The fields of Qunu in the background where Nelson played as a child
Right next to the museum is the first school he attended, the Qunu Junior Secondary School. It was here on his first day of school that his teacher Miss Mdingane gave him his more familiar Christian name Nelson. A crowd of children are gathered outside. Despite its historical significance, it is a very modest school and from the outside the classrooms seem quite basic.
His local school where he received his name Nelson on his first day
Afterwards I drive to his home, where he spent the remaining years of his life since being released from prison in 1990, located directly off the N2. At the gates I am greeted by a young man who works on the grounds of the estate. I am told that I cannot enter. Nelson’s grave is located within the grounds and that too is out of bounds to the general public. Sadly much of the surviving Mandela family is trapped in an ugly car crash like mess of never ending feuds; a very sad state of affairs and poor old Nelson must be spinning in his grave or maybe he just doesn’t care; his nature being of someone who avoids this toxicity.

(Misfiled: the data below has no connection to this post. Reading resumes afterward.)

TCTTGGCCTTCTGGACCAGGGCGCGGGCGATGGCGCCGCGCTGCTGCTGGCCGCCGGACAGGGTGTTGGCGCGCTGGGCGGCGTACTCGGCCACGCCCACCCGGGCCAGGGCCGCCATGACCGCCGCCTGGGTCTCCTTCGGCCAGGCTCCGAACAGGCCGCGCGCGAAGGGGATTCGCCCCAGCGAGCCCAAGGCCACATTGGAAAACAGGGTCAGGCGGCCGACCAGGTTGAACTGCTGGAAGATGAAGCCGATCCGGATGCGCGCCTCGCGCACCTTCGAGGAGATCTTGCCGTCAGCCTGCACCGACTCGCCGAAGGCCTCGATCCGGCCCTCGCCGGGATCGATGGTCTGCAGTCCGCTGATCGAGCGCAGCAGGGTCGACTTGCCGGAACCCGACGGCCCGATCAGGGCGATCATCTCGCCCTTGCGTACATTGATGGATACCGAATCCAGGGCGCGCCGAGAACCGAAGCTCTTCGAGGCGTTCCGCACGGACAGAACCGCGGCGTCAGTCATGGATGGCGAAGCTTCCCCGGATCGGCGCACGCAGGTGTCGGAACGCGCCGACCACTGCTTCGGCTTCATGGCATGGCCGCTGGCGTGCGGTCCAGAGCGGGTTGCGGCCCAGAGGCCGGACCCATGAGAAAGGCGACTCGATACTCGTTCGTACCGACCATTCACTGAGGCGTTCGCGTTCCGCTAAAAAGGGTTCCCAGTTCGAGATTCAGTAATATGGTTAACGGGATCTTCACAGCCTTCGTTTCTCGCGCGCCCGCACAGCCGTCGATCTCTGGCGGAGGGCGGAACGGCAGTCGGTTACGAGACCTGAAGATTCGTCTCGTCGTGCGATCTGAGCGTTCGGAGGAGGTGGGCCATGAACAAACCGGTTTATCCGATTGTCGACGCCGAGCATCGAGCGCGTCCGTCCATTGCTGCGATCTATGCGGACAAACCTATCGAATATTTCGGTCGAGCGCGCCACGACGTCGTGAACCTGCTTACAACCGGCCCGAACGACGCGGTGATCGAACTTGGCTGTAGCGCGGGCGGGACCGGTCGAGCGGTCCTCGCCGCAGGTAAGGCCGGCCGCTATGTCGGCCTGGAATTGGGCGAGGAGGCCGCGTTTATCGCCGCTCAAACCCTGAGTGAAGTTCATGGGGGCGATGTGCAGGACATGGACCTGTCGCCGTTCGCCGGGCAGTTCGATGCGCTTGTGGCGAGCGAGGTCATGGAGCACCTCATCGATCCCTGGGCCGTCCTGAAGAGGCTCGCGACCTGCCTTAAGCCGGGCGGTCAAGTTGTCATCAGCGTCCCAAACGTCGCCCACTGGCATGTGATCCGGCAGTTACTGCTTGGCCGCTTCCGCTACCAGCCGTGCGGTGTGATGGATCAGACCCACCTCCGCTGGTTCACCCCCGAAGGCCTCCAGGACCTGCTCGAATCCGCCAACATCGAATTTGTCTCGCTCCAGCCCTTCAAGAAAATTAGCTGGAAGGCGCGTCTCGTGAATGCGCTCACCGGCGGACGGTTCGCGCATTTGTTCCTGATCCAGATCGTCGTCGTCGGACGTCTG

The front gates to the house where Mandela lived the remaining years of his life since being released from prison in 1990
A group of Zulu visitors arrive at the estate just moments after me. They too get rebuffed. No luck then for any of us. The Nelson Mandela Museum in nearby Mthatha is currently closed for refurbishment. I have little to no desire to pause in Mthatha. After the non stop assault of King William Town, Komga, Butterworth and Dutywa, I just want to press on to Natal.
by Nicholas Peart
14th June 2016